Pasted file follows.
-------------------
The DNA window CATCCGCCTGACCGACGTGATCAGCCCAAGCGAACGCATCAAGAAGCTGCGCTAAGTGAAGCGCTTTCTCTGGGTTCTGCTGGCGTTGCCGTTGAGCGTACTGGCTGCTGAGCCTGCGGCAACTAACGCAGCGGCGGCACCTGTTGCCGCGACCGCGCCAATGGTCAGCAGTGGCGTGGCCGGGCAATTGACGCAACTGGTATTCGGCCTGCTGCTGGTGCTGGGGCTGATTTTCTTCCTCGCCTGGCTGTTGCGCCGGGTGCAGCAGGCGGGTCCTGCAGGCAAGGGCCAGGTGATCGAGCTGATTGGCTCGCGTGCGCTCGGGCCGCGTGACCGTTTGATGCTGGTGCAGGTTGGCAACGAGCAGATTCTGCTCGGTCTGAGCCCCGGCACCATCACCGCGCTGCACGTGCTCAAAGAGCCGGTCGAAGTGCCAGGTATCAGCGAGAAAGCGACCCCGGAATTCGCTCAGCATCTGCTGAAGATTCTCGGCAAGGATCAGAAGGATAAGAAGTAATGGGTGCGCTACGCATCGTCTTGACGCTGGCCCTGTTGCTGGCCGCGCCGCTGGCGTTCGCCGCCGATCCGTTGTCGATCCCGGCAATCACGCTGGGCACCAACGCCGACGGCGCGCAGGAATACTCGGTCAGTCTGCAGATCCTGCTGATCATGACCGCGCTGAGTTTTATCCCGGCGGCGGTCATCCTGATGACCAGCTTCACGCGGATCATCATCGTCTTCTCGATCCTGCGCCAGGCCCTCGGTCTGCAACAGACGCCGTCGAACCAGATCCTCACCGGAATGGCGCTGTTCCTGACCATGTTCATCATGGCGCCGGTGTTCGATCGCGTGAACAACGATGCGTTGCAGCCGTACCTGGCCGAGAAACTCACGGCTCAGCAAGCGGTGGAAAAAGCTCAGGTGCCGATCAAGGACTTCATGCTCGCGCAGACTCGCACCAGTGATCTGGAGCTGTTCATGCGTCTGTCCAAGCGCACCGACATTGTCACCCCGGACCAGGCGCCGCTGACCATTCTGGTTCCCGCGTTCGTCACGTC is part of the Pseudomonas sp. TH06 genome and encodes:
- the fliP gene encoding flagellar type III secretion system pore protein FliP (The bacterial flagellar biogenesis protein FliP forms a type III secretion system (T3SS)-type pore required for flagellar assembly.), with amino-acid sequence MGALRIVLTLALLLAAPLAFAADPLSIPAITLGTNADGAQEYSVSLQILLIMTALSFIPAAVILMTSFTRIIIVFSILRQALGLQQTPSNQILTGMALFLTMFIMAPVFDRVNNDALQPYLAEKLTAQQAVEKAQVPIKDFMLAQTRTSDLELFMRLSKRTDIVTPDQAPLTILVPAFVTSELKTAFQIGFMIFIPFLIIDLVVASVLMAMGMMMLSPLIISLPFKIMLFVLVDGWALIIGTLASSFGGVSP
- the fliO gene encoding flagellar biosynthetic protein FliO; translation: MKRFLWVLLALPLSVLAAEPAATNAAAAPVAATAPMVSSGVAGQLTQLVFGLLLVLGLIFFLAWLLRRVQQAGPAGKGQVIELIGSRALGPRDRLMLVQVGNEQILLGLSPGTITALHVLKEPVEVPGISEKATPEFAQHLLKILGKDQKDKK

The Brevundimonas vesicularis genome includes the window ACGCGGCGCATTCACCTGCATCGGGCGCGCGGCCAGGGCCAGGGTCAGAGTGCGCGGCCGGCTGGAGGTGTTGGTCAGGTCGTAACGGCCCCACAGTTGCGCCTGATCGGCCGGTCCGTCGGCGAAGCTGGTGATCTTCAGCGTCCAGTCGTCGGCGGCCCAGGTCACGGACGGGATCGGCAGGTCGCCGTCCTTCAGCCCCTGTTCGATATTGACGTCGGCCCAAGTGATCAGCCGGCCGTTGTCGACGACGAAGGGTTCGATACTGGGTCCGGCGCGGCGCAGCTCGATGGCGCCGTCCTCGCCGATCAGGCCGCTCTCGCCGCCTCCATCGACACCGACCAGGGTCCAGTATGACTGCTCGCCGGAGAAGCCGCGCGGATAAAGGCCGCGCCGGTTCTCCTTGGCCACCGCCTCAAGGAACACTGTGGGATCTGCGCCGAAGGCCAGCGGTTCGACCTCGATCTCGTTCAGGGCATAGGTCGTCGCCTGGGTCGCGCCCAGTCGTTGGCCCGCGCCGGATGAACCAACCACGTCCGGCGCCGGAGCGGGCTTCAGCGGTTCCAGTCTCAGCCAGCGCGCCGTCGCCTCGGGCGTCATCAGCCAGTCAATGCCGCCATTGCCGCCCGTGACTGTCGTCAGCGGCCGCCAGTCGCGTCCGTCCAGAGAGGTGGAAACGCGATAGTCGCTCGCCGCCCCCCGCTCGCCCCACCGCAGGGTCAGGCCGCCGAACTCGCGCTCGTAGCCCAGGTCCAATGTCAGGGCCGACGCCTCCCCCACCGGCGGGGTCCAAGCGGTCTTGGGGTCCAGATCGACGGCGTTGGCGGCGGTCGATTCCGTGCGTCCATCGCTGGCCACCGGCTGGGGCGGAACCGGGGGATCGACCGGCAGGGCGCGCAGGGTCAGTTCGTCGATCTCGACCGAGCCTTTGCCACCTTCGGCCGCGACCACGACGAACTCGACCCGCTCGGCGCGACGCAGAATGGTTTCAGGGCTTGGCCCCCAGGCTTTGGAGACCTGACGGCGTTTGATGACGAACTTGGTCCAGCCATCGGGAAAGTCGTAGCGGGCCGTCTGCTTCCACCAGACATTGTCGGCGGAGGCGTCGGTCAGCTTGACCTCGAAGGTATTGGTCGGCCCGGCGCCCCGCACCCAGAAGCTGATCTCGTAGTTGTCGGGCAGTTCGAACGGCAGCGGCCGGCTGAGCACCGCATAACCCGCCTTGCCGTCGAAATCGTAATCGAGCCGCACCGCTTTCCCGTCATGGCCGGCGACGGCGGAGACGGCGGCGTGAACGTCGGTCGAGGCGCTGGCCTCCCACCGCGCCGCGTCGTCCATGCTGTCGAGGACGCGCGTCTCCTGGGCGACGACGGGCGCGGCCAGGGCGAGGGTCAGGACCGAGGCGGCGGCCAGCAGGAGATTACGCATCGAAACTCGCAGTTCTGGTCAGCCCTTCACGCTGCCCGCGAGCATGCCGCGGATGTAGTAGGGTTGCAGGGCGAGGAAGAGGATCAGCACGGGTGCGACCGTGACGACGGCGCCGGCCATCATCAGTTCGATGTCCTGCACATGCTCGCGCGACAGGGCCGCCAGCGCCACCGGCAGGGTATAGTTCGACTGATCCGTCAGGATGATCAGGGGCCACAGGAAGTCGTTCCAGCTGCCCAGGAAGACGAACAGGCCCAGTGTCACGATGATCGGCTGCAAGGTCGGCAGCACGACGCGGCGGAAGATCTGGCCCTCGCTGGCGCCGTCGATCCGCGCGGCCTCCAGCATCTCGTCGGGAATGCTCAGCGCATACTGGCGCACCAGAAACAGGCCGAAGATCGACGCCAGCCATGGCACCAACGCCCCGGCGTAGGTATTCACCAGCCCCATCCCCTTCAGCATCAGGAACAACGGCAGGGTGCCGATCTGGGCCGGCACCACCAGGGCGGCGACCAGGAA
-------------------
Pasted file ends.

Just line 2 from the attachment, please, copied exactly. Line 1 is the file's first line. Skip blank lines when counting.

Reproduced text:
- the fliP gene encoding flagellar type III secretion system pore protein FliP (The bacterial flagellar biogenesis protein FliP forms a type III secretion system (T3SS)-type pore required for flagellar assembly.), with amino-acid sequence MGALRIVLTLALLLAAPLAFAADPLSIPAITLGTNADGAQEYSVSLQILLIMTALSFIPAAVILMTSFTRIIIVFSILRQALGLQQTPSNQILTGMALFLTMFIMAPVFDRVNNDALQPYLAEKLTAQQAVEKAQVPIKDFMLAQTRTSDLELFMRLSKRTDIVTPDQAPLTILVPAFVTSELKTAFQIGFMIFIPFLIIDLVVASVLMAMGMMMLSPLIISLPFKIMLFVLVDGWALIIGTLASSFGGVSP